Patent application title: INTEGRATED ACOUSTIC BANDGAP DEVICES FOR ENERGY CONFINEMENT AND METHODS OF FABRICATING SAME
Rajarishi Sinha (Pittsburgh, PA, US)
Rajarishi Sinha (Pittsburgh, PA, US)
Peter Ledel Gammel (Millburn, NJ, US)
Marco Mastrapasqua (Annandale, NJ, US)
Hugo Safar (Westfield, NJ, US)
Hugo Safar (Westfield, NJ, US)
Cymatics Laboratories Corp.
IPC8 Class: AH01L2702FI
Class name: Miscellaneous active electrical nonlinear devices, circuits, and systems specific identifiable device, circuit, or system integrated structure
Publication date: 2014-01-23
Patent application number: 20140022009
The present invention is directed to monolithic integrated circuits
incorporating an oscillator element that are particularly suited for use
in timing applications. The oscillator element includes a resonator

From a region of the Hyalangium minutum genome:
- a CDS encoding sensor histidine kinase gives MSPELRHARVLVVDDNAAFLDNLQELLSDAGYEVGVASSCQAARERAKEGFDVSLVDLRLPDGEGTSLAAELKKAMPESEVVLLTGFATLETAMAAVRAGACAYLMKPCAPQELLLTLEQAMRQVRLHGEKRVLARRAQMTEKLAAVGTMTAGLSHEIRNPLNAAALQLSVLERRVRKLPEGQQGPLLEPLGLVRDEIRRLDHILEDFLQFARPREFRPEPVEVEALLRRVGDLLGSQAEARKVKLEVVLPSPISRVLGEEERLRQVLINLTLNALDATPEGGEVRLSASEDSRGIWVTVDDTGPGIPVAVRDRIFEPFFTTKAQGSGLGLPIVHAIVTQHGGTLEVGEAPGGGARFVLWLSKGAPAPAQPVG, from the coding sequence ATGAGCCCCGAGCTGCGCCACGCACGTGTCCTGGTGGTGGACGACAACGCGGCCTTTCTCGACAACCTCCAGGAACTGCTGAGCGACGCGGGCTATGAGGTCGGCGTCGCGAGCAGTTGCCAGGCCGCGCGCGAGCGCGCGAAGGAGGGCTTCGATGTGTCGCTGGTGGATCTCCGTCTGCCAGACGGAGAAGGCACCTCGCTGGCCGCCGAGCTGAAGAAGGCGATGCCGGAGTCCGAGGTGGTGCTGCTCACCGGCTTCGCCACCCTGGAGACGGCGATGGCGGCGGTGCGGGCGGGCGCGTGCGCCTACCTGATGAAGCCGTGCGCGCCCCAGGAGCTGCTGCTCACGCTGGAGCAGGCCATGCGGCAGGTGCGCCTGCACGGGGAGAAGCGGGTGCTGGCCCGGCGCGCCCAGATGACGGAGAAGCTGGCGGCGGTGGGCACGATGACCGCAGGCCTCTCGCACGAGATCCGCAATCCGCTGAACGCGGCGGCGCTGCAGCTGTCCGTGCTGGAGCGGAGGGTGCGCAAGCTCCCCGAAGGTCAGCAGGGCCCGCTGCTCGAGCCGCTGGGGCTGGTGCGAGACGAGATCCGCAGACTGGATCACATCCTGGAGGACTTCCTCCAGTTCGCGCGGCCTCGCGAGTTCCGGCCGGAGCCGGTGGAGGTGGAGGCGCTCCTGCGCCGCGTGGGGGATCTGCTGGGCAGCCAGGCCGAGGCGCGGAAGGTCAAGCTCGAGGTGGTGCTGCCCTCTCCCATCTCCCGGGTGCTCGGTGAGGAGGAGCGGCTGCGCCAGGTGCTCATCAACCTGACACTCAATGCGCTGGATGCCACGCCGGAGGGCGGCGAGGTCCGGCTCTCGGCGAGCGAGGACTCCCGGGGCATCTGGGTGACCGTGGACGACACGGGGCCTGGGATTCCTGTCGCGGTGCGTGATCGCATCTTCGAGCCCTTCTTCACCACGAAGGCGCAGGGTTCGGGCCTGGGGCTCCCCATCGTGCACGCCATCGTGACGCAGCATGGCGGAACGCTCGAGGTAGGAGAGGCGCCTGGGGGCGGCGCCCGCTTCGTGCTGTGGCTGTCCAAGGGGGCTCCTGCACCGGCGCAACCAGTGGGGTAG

element having a piezoelectric material disposed between a pair of
electrodes. The oscillator element also includes an acoustic confinement
structure that may be disposed on either side of the resonator element.
The acoustic confinement element includes alternating sets of low and
high acoustic impedance materials. A temperature compensation layer may
be disposed between the piezoelectric material and at least one of the
electrodes. The oscillator element is monolithically integrated with an
integrated circuit element through an interconnection. The oscillator
element and the integrated circuit element may be fabricated sequentially
1. An integrated circuit device comprising: a circuit element means
having a resonator means and an acoustic confinement means for preventing
the ultrasonic wave from propagating away from the resonator means; and
an integrated circuit means having a interconnect means; wherein the